The Reason

Coronavirus: Further 28 Deaths Confirmed Today

National news updates on Friday 19th February.

Latest figures:

The Health Protection Surveillance Centre has today been notified of 28 additional deaths related to COVID-19.

27 of these deaths occurred in February, 1 in January.

The median age of those who died was 79 years and the age range was 32-97 years.

There has been a total of 4,109* COVID-19 related deaths in Ireland.

As of midnight, Thursday 18th February, the HPSC has been notified of 763 confirmed cases of COVID-19. There is now a total of 213,400** confirmed cases of COVID-19 in Ireland. 

There have been 23 further cases in Offaly, 18 in Westmeath, and 13 in Laois - giving the midlands region a total of 54 new cases today.

Of the cases notified today:

  • 370 are men / 388 are women
  • 72% are under 45 years of age
  • The median age is 30 years old
  • 251 in Dublin, 84 in Galway, 57 in Kildare, 47 in Limerick, 42 in Waterford and the remaining 282 cases are spread across all other counties.***


As of 8am today, 754 COVID-19 patients are hospitalised, of which 151 are in ICU. 46 additional hospitalisations in the past 24 hours.


As of February 16th, 293,752 doses of COVID-19 vaccine have been administered in Ireland:


  • 187,893 people have received their first dose
  • 105,859 people have received their second dose

Dr. Ronan Glynn, Deputy Chief Medical Officer, Department of Health said; “The past year has been very difficult for people and we still have a way to go. Incidence remains very high and we cannot drop our guard.


“But better days are in sight. People continue to respond to public health advice and act in solidarity with one another. We have a dedicated and committed health workforce and we are learning more about this disease all the time. We now have three very safe and effective vaccines being rolled out and supply should increase very substantially over the coming weeks.


“Please continue in your efforts as we seek to ensure that as many people as possible can benefit from vaccination.”


The COVID-19 Dashboard provides up-to-date information on the key indicators of COVID-19 in the community including daily data on Ireland’s COVID-19 Vaccination Programme.


*Validation of data at the HPSC has resulted in the denotification of 1 death. The figure of 4,109 deaths reflects this.

**Validation of data at the HPSC has resulted in the denotification of 10 confirmed cases. The figure of 213,400 confirmed cases reflects this.

***County data should be considered provisional as the national Computerised Infectious Disease Reporting System (CIDR) is a dynamic system and case details are continually being validated and updated.


The Seanad will debate a Labour Bill today, which would ensure student nurses get paid.

The party wants them to get the same wage as healthcare assistants for the hours they work during placement.

Labour Senator Annie Hoey claims student nurses and midwives are being exploited, as the Government's refused to pay them during the pandemic. 


The medicines watchdog says there are no safety concerns about Covid-19 vaccines - despite over 2,100 reports of side-effects. 

The Health Products Regulatory Authority says common complaints are tiredness, diziness and headaches.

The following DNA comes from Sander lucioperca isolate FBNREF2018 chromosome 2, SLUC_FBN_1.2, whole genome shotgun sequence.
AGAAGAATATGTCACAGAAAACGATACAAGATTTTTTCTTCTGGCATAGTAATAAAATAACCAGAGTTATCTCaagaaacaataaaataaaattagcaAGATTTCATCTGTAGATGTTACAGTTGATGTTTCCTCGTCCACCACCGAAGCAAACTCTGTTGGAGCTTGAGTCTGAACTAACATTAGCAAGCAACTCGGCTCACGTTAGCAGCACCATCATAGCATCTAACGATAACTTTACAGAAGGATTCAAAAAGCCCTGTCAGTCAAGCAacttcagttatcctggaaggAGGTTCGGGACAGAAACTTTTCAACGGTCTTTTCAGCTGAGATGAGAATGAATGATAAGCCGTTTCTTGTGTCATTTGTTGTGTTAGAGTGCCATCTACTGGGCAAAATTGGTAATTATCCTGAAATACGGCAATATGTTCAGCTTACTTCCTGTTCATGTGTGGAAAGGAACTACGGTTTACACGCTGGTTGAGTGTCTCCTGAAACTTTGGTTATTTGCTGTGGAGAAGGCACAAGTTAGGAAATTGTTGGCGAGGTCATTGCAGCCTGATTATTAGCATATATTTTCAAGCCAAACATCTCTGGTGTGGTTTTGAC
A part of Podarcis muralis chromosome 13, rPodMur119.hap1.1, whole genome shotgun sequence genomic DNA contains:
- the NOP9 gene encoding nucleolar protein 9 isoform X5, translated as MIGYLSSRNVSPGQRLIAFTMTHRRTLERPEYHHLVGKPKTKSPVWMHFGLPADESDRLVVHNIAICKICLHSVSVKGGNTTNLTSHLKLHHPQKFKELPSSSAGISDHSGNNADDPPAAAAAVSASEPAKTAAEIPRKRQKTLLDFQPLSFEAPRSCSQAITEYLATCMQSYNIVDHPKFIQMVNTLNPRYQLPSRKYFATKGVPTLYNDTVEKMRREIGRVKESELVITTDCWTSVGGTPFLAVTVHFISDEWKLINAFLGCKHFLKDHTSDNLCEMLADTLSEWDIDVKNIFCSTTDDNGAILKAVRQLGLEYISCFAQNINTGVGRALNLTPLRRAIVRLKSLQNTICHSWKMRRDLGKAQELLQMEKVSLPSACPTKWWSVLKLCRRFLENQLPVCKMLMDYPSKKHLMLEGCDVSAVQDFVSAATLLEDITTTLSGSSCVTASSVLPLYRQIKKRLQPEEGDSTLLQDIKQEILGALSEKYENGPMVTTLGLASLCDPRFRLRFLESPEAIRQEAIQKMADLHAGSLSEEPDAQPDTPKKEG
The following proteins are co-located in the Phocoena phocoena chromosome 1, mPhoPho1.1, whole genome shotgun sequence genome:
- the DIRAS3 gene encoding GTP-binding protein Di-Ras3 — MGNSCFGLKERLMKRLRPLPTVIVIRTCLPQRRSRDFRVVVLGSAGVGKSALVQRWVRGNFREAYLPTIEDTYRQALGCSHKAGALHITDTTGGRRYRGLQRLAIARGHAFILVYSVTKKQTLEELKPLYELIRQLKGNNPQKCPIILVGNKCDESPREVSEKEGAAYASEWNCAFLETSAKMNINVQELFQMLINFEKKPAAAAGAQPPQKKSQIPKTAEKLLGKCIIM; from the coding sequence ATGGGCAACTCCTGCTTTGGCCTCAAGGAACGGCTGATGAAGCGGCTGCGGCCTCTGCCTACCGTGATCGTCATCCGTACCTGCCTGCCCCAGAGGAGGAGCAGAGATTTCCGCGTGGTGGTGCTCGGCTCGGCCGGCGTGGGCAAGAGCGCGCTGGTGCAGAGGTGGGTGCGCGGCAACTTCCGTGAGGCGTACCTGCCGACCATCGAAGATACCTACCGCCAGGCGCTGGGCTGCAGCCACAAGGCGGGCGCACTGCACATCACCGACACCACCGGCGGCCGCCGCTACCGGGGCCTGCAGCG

About 260,000 doses of the jab had been administered here during the period in question. 

HPRA chief executive Lorraine Nolan says all three vaccines being used here are safe:


A top health official has warned the reopening of schools should not be taken as a sign that people can socialise.

Government ministers last night gave the green light for schools, which have been shut since Christmas, to return from the start of March.

The reopening will be staggered over several weeks, with different classes returning at different times.

Professor Philip Nolan, who chairs NPHET's modelling group, says this is not a sign that people can relax.


Level 5 restrictions could be in place until May with Ministers expecting almost no measures to ease next month. 

The phased re-opening of schools is likely to be the only major easing of the current lockdown amid fears around the new COVID variants. 

Public Health Officials were described as incredibly cautious last night by senior Ministers briefed on the re-opening of schools. 

It's likely to start on March 1st with Leaving Cert students, along with junior and senior infants, but a final date hasn't been formally signed off. 

Multiple Ministers admitted there's a good chance not all students will be back in classrooms by Easter. 

Some classes will return at the start of March, and then others on a phased basis every two or three weeks out into April.

Construction wasn't formally discussed at last night's meeting - but a number of people present said they don't see NPHET giving it the go-ahead.

It's expected very few restrictions will ease in the short term, with Level 5 possibly lasting until May.

Pay supports like the pandemic unemployment payment and wage subsidy scheme will likely be extended until June, with no significant re-opening for many sectors before then. 

The one ray of positive news at the meeting was briefing from HSE boss Paul Reid and Vaccine Taskforce Chair Brian MacCraith that more than a million vaccinations a month could be happening from April.


The Deputy Chief Medical Officer says Ireland's progress in driving down Covid rates has not "stalled".

NPHET yesterday reported 901 new cases of the virus, and 47 deaths.

There are 752 people in public hospitals with Covid and 148 in intensive care. 

The number of new cases has remained near 1,000 per day for the last week, despite lockdown measures.

But Dr Ronan Glynn says things are moving in the right direction, just more slowly than before:

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